There is a suspicion among people I’ve spoken to that long-promised extradition reform is being delayed until after Mr Assange has left these shores, perhaps because of this, which shows high-level US involvement in the Scott Baker extradition review – itself suffering from excessive secrecy (along with other FOI requests concerning Mr Assange, which have all been denied). What good will reform do at that stage if, thanks to the Supreme Court verdict in his case, anything Parliament enacts in future is deemed automatically superseded by the European Civil Law system?

I will be asking my local MP to sign Caroline Lucas’ Early Day Motion 128 calling for an end to these delays to urgent extradition reform, a halt to all US extraditions meanwhile, and the publication of the Baker Review evidence.

The allegations against Mr Assange have NOT been brought by the women; the allegations have been levelled by the Swedish State. That was the whole point of his Supreme Court appeal. The women are as much victims of the Swedish State as Mr Assange himself is, as they went to police for advice about HIV testing and have publicly stated that he is not violent and they did not wish to file a complaint. One of the women has stated she felt “railroaded” by police and did not sign her witness statement, which was later amended by a politician acting as the women’s lawyer. After reviewing the police file, a senior Stockholm prosecutor dismissed all the allegations bar one (non-extraditable) molestation offence for further investigation, then closed the case entirely.

The case was re-opened by a politician (same one) campaigning during an election to expand Sweden’s sex crime laws and passed by him to an investigating prosecutor in another jurisdiction. That investigating prosecutor has publicly stated: “The detention time can itself be used as punishment if the offender subsequently is not convicted.”You may wish to read that sentence again. Yes, that’s right, punishment instead of conviction. Is this the level of ‘judicial impartiality’ the British public is expected to accept from now on? Ms Ny’s comment reads more like self-appointed judge, jury and executioner to me. I thought we disapproved of that sort of thing in the UK.

People ask “If he’s innocent, what’s he afraid of? Why doesn’t he go to Sweden to clear his name?” without realising that the only venue being offered to argue his innocence is incommunicado solitary confinement under Sweden’s heavily criticised pre-trial detention regime. Despite nearly two years of requests to be interviewed, the Swedish prosecutor refuses to use standard Mutual Legal Assistance channels to question Mr Assange in the UK, without giving any reason. The Swedish authorities say they are seeking to extradite him for questioning (there are no charges) and yet it’s the one thing they seem least keen on doing.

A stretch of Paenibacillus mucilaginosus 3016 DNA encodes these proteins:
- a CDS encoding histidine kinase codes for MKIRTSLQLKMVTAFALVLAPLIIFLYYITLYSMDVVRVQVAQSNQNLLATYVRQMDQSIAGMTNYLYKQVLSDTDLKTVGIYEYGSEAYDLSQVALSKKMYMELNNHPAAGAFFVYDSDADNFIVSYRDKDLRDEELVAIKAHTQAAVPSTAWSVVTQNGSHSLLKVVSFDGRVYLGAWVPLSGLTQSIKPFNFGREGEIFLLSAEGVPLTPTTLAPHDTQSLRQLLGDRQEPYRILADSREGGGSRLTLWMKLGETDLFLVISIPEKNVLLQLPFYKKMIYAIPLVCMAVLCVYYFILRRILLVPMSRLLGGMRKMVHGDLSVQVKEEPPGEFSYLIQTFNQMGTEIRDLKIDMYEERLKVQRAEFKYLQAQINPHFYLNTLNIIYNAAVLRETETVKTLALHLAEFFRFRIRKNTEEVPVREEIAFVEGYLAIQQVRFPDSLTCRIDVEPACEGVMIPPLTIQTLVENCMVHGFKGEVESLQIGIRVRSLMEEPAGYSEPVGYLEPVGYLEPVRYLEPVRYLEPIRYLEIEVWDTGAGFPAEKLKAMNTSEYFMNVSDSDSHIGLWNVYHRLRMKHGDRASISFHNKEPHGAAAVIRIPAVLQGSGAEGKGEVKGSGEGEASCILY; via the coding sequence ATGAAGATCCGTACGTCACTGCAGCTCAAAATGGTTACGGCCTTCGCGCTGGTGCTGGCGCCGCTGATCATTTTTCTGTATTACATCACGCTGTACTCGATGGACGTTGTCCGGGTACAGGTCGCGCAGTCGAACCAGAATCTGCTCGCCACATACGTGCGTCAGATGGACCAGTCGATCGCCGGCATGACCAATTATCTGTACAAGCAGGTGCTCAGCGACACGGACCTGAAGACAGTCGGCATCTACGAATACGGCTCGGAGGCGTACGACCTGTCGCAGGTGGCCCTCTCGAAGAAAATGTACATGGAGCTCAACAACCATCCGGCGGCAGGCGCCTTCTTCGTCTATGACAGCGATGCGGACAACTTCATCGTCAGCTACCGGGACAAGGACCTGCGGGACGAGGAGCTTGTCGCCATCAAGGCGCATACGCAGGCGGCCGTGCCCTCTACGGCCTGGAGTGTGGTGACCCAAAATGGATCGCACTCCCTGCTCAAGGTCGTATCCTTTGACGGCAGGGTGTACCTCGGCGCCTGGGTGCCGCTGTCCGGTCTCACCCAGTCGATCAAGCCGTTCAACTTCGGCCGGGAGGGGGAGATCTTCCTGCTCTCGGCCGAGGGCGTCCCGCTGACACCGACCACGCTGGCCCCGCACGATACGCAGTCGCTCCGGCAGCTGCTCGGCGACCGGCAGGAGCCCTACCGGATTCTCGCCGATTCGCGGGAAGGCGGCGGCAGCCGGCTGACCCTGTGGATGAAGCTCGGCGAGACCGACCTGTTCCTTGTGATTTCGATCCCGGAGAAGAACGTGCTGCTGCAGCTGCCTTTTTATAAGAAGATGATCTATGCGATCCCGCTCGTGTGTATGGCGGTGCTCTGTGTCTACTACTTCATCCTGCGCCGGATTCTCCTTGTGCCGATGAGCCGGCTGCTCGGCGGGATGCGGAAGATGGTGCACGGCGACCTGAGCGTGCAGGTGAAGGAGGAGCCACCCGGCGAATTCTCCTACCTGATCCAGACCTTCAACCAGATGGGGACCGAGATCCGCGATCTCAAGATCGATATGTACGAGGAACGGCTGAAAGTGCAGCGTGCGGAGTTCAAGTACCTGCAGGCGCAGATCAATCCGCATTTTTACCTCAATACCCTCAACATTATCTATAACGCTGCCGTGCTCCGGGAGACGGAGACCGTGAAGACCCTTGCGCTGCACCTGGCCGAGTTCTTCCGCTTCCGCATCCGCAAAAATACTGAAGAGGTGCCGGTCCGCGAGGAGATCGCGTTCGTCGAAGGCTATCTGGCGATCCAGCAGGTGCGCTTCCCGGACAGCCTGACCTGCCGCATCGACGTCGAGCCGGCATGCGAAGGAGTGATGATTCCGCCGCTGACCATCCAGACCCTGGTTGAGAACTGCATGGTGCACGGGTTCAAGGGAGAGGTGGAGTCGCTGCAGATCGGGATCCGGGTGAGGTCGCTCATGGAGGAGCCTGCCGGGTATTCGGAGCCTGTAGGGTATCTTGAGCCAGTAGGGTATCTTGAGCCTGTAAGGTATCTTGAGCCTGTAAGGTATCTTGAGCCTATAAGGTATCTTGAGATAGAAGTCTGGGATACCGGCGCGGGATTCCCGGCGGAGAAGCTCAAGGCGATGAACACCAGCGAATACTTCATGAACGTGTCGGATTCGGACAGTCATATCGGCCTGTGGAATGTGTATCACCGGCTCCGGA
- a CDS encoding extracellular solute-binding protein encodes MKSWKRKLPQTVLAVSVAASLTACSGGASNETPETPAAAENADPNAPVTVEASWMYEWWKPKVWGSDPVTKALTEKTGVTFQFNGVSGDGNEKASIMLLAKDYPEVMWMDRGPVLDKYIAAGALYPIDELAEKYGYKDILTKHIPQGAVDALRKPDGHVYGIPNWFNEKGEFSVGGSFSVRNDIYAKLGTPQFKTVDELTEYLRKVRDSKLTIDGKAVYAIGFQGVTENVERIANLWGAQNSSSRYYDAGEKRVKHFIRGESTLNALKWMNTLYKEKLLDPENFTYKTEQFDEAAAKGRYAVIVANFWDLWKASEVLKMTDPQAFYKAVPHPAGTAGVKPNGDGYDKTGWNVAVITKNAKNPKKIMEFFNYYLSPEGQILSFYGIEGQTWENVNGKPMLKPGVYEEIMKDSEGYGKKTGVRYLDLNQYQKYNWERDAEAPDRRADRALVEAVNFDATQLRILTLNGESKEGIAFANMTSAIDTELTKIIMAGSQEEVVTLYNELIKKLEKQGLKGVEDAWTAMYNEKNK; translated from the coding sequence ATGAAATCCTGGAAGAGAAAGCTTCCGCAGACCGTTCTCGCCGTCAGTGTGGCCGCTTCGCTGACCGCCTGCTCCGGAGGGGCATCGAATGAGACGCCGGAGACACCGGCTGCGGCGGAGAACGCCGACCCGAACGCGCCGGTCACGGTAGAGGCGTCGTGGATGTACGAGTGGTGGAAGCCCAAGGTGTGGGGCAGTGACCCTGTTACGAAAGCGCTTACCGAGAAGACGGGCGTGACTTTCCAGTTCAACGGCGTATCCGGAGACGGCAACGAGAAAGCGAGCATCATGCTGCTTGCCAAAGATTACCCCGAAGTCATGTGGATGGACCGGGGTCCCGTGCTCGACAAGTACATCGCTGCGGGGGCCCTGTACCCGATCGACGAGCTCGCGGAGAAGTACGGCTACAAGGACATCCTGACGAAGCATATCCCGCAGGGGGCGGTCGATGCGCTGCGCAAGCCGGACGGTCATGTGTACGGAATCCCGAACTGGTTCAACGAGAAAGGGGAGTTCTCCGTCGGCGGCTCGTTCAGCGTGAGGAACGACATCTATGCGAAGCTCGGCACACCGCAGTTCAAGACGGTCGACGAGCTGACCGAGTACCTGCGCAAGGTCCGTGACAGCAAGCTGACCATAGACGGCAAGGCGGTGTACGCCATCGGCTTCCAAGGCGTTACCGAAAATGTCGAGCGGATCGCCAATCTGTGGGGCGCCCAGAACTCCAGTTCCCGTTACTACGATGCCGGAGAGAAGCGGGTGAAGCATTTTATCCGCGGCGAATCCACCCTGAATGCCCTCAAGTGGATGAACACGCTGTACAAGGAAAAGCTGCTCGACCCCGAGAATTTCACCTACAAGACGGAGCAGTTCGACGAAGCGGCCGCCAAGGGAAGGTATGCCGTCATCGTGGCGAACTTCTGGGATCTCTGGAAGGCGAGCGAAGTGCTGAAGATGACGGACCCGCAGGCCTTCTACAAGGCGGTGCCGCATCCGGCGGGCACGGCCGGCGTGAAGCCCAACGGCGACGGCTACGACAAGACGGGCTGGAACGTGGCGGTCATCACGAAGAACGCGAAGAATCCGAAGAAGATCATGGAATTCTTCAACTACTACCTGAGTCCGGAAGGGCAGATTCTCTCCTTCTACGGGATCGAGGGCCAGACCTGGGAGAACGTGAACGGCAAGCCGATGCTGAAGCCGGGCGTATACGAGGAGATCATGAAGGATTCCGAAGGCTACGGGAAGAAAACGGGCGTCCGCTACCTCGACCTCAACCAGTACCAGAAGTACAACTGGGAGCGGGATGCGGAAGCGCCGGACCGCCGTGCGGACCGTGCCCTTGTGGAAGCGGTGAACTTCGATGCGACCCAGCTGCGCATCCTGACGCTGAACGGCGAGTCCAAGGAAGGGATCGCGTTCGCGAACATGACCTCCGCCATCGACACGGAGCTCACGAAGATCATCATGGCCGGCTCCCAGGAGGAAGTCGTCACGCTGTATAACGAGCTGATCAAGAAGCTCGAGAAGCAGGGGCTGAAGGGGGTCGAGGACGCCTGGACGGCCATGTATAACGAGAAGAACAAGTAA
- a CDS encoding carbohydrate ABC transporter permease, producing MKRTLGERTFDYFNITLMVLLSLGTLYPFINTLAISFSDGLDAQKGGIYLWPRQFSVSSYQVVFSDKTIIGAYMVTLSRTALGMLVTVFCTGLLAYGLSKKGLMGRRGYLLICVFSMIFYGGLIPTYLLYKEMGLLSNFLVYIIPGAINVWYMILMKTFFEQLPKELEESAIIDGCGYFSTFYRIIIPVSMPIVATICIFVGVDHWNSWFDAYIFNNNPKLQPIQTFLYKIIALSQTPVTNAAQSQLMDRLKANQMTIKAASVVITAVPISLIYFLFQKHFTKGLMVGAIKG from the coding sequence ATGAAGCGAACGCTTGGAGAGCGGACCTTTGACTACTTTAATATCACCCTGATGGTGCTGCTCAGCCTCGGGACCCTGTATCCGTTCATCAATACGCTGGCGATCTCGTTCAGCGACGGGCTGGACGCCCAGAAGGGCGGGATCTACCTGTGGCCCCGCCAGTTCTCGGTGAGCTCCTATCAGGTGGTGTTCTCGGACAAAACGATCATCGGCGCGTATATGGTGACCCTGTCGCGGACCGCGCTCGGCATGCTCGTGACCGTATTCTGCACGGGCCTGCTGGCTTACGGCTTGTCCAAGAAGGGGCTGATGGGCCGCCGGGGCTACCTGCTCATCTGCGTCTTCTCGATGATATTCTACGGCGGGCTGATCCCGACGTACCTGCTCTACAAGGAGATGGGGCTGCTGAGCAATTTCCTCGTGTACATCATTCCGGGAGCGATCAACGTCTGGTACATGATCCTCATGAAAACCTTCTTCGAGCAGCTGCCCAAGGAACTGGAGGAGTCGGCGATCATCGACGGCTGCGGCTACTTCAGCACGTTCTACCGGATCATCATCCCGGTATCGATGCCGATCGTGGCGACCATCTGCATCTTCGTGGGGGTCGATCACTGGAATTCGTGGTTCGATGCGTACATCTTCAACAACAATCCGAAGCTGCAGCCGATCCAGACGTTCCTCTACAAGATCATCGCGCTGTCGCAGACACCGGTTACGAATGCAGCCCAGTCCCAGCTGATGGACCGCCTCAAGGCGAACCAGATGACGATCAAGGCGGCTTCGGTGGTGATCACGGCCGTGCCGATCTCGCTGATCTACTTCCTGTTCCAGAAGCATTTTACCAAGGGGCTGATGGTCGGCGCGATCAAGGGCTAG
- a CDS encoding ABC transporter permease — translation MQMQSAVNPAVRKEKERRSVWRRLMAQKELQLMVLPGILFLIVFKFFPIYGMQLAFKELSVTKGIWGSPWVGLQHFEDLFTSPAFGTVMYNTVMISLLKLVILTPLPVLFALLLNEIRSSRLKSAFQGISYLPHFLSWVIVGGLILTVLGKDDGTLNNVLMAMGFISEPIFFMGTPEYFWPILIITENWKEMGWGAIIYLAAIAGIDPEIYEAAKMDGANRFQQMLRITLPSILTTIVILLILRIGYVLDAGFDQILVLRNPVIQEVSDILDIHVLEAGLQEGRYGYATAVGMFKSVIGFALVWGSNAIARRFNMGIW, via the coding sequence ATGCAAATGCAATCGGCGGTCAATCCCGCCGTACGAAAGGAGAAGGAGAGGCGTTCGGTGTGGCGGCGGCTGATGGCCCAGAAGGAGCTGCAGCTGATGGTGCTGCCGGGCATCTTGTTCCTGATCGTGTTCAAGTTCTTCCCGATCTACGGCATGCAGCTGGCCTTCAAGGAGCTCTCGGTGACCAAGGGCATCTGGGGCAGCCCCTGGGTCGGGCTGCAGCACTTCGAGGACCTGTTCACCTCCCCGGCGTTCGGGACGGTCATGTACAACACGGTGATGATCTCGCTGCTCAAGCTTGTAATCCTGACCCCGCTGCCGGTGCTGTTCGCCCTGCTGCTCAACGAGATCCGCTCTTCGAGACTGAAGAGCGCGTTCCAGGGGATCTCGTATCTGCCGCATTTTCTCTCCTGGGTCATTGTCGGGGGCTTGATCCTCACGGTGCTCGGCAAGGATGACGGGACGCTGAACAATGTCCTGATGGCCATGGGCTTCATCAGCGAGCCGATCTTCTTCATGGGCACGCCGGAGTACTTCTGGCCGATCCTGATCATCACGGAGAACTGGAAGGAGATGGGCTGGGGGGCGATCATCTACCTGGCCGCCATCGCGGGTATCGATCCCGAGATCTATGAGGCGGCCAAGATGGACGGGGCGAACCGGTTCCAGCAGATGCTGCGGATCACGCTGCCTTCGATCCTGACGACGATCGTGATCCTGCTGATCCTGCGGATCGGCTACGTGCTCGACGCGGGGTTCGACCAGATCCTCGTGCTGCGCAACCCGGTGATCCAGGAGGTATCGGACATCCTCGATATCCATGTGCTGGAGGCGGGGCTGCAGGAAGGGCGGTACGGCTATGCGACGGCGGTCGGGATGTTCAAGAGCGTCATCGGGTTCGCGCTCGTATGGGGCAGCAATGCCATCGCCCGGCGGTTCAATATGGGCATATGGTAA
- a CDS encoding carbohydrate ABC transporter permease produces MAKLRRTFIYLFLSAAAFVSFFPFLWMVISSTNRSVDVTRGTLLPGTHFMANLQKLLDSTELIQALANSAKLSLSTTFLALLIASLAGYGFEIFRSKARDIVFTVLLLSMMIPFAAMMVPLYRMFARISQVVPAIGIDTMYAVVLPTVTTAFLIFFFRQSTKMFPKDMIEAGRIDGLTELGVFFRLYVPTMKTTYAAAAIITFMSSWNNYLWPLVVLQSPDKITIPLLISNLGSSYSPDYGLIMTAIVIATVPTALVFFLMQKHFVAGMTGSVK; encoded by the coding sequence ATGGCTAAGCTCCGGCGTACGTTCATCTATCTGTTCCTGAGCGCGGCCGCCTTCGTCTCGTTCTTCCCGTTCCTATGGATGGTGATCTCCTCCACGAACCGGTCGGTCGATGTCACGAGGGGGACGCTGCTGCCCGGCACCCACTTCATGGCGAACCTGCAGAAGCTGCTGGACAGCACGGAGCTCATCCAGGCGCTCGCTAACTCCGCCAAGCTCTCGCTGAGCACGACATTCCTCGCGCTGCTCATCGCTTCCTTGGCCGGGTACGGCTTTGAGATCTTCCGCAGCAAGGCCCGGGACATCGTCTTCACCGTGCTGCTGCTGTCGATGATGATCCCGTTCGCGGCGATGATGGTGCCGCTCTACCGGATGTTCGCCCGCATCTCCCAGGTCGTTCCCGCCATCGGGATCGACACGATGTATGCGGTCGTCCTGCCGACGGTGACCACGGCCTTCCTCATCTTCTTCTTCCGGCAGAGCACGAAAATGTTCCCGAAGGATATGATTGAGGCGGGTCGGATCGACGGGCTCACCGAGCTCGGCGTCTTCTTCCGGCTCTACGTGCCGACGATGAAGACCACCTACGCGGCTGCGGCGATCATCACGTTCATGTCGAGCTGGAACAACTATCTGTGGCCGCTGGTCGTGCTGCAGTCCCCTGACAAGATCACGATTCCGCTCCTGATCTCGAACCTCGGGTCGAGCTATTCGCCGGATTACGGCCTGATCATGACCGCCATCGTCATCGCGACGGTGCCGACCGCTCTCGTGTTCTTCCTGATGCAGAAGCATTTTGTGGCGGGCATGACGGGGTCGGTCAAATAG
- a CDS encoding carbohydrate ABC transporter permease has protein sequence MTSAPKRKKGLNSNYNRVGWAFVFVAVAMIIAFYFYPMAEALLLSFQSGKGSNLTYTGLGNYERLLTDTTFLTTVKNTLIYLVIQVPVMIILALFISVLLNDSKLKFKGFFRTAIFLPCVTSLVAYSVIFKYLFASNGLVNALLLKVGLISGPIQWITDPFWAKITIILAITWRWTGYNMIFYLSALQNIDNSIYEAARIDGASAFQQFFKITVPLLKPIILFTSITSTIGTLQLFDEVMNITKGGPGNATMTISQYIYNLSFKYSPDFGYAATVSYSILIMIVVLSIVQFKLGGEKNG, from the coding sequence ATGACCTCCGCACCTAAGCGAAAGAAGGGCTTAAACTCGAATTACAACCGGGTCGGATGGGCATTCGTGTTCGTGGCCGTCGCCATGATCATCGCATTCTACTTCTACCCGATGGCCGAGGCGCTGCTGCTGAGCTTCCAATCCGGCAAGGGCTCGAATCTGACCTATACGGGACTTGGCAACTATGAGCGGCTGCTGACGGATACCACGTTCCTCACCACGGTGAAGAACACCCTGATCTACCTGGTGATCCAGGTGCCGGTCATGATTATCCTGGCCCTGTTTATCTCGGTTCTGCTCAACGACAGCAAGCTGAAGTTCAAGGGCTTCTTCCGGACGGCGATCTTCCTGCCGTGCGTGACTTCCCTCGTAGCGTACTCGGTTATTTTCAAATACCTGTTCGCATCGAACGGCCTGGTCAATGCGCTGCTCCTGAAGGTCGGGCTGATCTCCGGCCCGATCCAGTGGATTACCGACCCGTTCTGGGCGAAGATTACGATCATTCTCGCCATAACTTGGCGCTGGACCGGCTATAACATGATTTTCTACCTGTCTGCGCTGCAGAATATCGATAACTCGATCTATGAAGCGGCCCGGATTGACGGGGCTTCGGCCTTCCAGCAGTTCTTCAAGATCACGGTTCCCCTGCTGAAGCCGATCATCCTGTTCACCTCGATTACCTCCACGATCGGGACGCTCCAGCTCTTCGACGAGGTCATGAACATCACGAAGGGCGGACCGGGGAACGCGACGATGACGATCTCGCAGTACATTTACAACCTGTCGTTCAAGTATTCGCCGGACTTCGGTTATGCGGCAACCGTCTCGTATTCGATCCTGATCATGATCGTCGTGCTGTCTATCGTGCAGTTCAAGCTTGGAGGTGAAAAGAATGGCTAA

It is time for Britain to formally request that Sweden does what it claims it wants to do: question him – here, on British soil – before we start dismantling Britain’s Common Law justice system in order to facilitate the extradition of one man. I ask that this formal request be lodged with the Swedish Ambassador as a matter of urgency.

Or do you agree that a foreign prison cell is the only suitable place for someone to answer an investigating prosecutor’s questions about not using a condom during consensual sexual encounters? Because if you agree that for Mr Assange then, due to the precedents set by his case, you agree it for us all, and for the next set of McCanns labelled arguidos by a European investigating prosecutor.

The shadow hanging over this whole case from the very beginning, of course, is the looming threat of Mr Assange’s extradition to the US, which would like to see him prosecuted for espionage for his journalistic activities. This can be facilitated very easily through Sweden’s “temporary surrender” arrangements in its bilateral treaty with the US, a clause not available in Britain’s own US treaty. Some of us see that shadow again in the announcement a few days before the Supreme Court’s judgment was due that the US Secretary of State would be visiting Sweden four days after the verdict, for the first time in 36 years – “a very long time” as Swedish FM Carl Bildt proudly tweeted (and I hope the Supreme Court’s communications system doesn’t fall within the ambit of the government’s forthcoming total surveillance for intelligence services bill).